Bec Torrens, a reusable pad maker from Midlands, UK, frequently designs novelty pads as prizes and to showcase the fun you can have with menstruation management. You may bleed red, but you can bleed on a rainbow, happy uterus or a football pitch! “I feel that if you’re needing to use a pad, then why not have one that is uniquely yours—something luxurious and beautiful that makes you smile,” says Bec.
The past few years have seen more discussion of menstruation in media than ever before, led by an increasing groundswell of public awareness and desire to openly address menstrual taboos. If you were feeling shy before, or if you’re feeling inspired now, why not give it a go?
And you don’t need to use real blood if you don’t want to. I use fuzzy felt. STAINS™ has brand identity guidelines and uses the same pattern each time—it’s even trademarked as part of the joke—although it’s become all too real. My goal is to ensure that the stain is more recognisable and desirable than mainstream fashion logos, enough to convince teens to create their own ad campaigns and share them in class. In fact, you can cut out your own or create an iron-on at the STAINS™ website.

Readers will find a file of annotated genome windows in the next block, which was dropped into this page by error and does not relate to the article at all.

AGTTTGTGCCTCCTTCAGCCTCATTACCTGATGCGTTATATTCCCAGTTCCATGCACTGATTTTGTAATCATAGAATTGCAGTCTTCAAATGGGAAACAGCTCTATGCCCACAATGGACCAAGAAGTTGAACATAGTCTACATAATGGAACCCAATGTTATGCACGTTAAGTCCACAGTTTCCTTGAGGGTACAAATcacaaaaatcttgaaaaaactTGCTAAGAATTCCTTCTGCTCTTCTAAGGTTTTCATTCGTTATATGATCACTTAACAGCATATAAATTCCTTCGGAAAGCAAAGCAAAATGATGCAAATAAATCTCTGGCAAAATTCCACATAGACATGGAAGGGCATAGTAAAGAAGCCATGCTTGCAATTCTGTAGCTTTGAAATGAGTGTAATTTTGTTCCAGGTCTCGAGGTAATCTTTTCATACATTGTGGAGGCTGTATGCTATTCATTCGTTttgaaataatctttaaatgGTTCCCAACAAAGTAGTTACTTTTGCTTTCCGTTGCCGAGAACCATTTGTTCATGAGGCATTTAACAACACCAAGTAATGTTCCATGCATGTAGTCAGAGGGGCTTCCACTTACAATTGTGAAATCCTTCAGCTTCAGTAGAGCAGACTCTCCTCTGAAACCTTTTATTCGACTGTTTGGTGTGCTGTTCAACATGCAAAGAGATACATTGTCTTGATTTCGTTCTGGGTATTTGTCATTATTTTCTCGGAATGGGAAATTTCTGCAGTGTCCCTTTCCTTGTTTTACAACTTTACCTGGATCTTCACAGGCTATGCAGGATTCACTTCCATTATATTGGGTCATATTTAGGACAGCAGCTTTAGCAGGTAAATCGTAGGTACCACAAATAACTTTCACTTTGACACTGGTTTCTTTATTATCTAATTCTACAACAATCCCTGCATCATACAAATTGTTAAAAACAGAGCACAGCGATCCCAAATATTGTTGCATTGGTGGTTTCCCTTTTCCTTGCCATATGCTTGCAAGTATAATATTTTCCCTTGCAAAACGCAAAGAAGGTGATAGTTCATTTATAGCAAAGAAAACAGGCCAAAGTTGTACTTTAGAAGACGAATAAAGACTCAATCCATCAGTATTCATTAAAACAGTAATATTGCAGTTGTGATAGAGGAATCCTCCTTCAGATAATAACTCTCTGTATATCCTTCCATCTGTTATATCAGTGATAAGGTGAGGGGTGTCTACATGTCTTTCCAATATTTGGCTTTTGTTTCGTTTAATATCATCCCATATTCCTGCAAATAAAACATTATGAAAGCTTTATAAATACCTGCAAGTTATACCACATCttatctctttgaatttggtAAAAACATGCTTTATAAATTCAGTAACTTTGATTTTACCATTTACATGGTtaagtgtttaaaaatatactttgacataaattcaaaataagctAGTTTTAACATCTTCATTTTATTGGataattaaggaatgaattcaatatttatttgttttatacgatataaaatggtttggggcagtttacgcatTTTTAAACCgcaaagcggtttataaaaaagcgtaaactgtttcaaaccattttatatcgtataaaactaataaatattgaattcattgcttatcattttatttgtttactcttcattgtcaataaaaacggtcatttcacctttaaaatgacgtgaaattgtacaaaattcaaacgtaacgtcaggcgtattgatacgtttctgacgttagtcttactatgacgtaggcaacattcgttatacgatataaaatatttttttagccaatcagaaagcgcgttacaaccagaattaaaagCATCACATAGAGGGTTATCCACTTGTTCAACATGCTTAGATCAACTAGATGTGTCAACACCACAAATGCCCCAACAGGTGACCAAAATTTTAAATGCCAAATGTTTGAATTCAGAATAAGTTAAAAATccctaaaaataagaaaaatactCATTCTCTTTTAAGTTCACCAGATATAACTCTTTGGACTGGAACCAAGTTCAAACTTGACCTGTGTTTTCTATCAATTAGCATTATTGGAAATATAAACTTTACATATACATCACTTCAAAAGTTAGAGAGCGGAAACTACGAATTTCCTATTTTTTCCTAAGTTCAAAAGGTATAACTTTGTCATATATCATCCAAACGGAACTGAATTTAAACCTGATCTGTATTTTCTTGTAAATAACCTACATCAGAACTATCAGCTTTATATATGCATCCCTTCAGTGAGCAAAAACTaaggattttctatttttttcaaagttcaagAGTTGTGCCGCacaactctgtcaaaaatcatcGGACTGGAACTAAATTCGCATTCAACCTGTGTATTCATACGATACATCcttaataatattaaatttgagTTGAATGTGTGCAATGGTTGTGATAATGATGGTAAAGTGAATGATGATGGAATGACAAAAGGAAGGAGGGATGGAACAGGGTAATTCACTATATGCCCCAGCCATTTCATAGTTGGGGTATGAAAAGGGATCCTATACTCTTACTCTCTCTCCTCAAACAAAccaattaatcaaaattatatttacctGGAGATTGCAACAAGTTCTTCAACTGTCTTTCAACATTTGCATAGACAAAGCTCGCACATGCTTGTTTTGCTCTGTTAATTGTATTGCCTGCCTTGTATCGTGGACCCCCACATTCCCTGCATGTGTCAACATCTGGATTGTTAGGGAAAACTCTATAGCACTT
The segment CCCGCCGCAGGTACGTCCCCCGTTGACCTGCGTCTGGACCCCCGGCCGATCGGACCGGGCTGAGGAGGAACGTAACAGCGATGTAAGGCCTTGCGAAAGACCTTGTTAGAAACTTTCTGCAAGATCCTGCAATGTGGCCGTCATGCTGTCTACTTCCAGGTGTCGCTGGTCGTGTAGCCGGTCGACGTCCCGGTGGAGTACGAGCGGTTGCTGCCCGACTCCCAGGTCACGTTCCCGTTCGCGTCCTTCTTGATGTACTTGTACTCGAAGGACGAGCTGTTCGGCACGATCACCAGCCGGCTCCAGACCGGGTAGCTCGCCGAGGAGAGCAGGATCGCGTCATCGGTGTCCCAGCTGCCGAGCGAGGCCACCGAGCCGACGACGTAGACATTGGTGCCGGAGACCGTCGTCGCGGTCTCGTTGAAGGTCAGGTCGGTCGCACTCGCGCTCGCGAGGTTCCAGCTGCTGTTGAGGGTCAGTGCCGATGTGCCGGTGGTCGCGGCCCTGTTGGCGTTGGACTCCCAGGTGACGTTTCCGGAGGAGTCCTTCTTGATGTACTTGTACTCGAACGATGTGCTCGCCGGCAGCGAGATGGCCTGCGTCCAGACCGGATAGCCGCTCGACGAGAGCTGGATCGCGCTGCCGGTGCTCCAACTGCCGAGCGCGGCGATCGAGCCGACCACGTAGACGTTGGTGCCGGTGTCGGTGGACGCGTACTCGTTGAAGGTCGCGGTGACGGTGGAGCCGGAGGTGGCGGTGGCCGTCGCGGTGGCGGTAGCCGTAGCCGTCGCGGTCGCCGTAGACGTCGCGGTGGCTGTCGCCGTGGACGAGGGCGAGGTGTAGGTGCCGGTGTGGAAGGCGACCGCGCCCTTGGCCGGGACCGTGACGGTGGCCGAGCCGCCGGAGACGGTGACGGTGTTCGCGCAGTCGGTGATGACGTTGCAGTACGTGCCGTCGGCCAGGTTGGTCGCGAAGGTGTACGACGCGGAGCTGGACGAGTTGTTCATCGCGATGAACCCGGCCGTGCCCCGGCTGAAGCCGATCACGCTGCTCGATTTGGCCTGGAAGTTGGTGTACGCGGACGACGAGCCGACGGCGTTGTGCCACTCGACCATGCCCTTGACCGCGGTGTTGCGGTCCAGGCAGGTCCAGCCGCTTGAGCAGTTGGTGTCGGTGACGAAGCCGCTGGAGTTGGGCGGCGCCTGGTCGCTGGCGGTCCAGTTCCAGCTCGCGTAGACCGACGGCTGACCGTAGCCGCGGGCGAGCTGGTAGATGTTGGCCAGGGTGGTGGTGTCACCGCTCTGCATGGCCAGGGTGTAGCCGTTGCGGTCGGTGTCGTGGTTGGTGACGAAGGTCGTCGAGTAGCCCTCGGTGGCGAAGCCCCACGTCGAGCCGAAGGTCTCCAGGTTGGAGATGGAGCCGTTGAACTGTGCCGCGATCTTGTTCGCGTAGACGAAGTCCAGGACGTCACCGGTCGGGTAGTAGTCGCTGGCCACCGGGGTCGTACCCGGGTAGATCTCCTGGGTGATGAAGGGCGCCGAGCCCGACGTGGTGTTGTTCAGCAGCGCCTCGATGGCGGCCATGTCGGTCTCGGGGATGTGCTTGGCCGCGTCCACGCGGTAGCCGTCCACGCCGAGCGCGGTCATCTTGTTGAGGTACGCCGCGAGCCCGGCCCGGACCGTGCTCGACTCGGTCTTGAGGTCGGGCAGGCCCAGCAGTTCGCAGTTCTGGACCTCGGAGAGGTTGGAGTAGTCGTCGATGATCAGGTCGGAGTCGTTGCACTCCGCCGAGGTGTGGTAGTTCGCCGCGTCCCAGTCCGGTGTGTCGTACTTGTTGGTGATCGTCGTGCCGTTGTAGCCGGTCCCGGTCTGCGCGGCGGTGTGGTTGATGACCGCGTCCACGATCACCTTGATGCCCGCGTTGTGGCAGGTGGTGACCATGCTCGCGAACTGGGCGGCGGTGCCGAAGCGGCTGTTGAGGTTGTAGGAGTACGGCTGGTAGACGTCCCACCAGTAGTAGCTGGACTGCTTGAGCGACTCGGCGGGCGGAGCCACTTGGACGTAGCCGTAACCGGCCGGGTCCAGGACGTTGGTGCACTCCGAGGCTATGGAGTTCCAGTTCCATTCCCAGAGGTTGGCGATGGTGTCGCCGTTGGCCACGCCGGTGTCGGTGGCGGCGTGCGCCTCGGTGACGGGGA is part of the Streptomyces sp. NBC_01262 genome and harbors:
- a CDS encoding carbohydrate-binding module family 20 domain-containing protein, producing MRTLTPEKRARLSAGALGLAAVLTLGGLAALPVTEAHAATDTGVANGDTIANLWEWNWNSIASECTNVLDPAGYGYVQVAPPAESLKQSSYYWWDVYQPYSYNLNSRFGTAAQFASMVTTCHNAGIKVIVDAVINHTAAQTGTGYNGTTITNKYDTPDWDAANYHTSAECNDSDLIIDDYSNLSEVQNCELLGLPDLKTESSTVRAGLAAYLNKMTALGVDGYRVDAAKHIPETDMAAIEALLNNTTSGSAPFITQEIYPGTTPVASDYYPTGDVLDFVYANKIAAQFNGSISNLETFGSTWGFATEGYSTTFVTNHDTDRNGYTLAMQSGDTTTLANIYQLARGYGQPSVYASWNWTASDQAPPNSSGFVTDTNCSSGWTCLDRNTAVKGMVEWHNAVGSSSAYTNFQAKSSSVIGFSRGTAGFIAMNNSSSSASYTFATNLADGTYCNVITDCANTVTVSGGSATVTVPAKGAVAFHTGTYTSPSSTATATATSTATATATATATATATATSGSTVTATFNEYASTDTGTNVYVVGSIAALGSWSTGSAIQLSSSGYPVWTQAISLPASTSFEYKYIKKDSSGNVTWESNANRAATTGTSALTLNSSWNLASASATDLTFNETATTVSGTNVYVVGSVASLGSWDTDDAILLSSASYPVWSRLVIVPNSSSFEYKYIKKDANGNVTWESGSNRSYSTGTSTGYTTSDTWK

The Real thing
In 2015, in response to US President Donald Trump saying debate moderator and newsreader Megyn Kelly was bleeding out of her “wherever” to imply she was giving him a hard time because she was on her period, artist Sarah Levy painted a portrait of him using her menstrual blood (see ‘Bloody Trump’). She sold the prints and gave the proceeds to charities that helped immigrants and workers—the people most disenfranchised by Trump’s policies.
Beauty In Blood
I had the privilege of participating in the Menstruation Matters conference in Boston in 2015 with the Society for Menstrual Cycle Research, and got to see artist Jen Lewis’s incredible Beauty In Blood. The photos were mesmerising. I didn’t feel any of the disgust or revulsion I imagined others could expect.
I asked her to share her views on the power of this kind of work. Jen said: “Society’s squeamishness about menstruation is ridiculous considering its graphic consumption of blood shed through violence in pop culture...My work aims to quash this taboo by challenging the notion that menstruation is inherently ‘gross’, ‘vulgar’, or ‘dirty.’ I counter these notions with candid, real-life photos of my menstrual fluid...There is an unexpected abstract beauty when crimson red blood meets clear water in a stark white toilet bowl.”
(The author is a Brooklyn, New York-born artist, comedian, teacher and researcher based in Sheffield, UK.)